This is a solutions-driven survey of the greatest threats to our increasingly toxic planet.
While covering just the tip of the proverbial iceberg, this overview of environmental chemistry touches on topics ranging from CO2 emissions and pesticides to nuclear fission. It at times delves into scientific details—such as the subatomic breakdown of the elements—and this information is presented in a way that is generally friendly to its intended young adult audience. Zimmer (Lighting up the Brain, 2018, etc.), a professor of chemistry, includes numerous anecdotes that make for compelling reading, for example, relating how Marie Curie’s notebooks are so radioactive that to this day they have to be stored in lead-lined boxes. Included in every chapter are up-to-date events such as the environmental and human injustice of the Flint water crisis. With the litany of hazards explored, it would be easy to feel hopeless, but Zimmer ends each chapter with the heading, “What Can You Do?” These sections provide advice for achievable lifestyle changes as simple as bringing your own reusable bags to the market. Also woven throughout are viable solutions that have already been implemented, such as the Sono arsenic filtration system being used in Bangladesh. Despite the dire subject matter, this slim, amply illustrated book is engaging and even uplifting. Terrific for classroom use.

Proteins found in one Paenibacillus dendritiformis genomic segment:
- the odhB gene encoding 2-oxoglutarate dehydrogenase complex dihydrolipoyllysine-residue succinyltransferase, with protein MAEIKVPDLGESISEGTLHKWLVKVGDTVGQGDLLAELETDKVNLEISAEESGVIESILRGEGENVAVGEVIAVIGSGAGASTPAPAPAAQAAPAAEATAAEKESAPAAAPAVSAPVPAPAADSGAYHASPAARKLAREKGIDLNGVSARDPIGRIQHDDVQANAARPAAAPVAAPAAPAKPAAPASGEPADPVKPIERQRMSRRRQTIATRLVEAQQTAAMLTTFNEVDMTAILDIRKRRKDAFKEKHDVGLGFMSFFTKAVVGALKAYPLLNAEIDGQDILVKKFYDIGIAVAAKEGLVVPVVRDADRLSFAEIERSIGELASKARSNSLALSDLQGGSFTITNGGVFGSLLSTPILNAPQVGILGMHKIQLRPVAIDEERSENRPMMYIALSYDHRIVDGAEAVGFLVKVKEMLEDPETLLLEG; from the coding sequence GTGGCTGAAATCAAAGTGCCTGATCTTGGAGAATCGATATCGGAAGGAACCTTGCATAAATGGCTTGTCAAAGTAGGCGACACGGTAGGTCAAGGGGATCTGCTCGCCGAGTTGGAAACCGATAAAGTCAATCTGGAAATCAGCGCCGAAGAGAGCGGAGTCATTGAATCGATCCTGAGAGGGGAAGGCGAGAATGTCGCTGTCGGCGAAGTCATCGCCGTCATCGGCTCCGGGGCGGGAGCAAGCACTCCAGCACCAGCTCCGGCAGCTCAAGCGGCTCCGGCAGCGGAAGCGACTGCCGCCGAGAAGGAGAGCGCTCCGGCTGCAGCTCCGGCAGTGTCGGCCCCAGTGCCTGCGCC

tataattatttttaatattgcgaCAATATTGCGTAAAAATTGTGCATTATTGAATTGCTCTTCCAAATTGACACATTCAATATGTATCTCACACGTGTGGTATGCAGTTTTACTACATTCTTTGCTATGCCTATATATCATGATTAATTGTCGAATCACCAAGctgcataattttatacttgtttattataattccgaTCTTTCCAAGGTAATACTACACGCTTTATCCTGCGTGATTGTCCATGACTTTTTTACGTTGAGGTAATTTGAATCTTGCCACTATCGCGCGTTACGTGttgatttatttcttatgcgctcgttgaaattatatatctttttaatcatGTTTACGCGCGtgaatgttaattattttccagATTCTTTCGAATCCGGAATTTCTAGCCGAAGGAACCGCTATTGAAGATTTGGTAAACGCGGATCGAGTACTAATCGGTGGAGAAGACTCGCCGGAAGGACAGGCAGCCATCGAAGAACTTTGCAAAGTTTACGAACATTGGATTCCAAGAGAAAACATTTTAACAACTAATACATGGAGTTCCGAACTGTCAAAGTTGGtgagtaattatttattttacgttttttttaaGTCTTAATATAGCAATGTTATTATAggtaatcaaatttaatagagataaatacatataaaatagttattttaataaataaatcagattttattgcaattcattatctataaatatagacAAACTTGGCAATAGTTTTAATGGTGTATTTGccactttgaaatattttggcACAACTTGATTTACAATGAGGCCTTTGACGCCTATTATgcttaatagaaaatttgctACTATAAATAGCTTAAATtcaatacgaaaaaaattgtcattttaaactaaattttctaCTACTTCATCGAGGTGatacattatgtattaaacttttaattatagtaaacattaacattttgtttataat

Environmental chemistry that is eminently readable and hopeful. (source notes, glossary, further information, index) (Nonfiction. 12-15)